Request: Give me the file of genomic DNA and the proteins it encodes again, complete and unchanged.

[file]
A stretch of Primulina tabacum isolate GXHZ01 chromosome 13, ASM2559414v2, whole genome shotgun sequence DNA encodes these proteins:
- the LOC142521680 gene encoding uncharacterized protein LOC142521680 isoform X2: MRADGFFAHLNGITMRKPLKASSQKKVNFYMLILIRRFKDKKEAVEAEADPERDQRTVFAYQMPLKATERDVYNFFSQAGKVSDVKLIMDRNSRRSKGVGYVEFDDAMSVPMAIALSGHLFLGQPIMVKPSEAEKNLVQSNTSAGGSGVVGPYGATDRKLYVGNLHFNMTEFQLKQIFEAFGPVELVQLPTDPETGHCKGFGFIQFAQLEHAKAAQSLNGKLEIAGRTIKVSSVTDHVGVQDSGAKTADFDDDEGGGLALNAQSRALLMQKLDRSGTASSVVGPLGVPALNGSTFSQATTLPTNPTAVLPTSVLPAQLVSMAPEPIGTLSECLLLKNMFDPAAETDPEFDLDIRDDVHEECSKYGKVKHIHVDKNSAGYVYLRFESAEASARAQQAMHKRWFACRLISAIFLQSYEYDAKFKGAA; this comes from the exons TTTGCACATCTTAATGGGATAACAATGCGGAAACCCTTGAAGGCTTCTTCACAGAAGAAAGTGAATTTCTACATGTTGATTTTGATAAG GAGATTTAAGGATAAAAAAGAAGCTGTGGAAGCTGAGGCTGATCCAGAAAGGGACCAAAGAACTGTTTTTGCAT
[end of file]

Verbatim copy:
A stretch of Primulina tabacum isolate GXHZ01 chromosome 13, ASM2559414v2, whole genome shotgun sequence DNA encodes these proteins:
- the LOC142521680 gene encoding uncharacterized protein LOC142521680 isoform X2: MRADGFFAHLNGITMRKPLKASSQKKVNFYMLILIRRFKDKKEAVEAEADPERDQRTVFAYQMPLKATERDVYNFFSQAGKVSDVKLIMDRNSRRSKGVGYVEFDDAMSVPMAIALSGHLFLGQPIMVKPSEAEKNLVQSNTSAGGSGVVGPYGATDRKLYVGNLHFNMTEFQLKQIFEAFGPVELVQLPTDPETGHCKGFGFIQFAQLEHAKAAQSLNGKLEIAGRTIKVSSVTDHVGVQDSGAKTADFDDDEGGGLALNAQSRALLMQKLDRSGTASSVVGPLGVPALNGSTFSQATTLPTNPTAVLPTSVLPAQLVSMAPEPIGTLSECLLLKNMFDPAAETDPEFDLDIRDDVHEECSKYGKVKHIHVDKNSAGYVYLRFESAEASARAQQAMHKRWFACRLISAIFLQSYEYDAKFKGAA; this comes from the exons TTTGCACATCTTAATGGGATAACAATGCGGAAACCCTTGAAGGCTTCTTCACAGAAGAAAGTGAATTTCTACATGTTGATTTTGATAAG GAGATTTAAGGATAAAAAAGAAGCTGTGGAAGCTGAGGCTGATCCAGAAAGGGACCAAAGAACTGTTTTTGCAT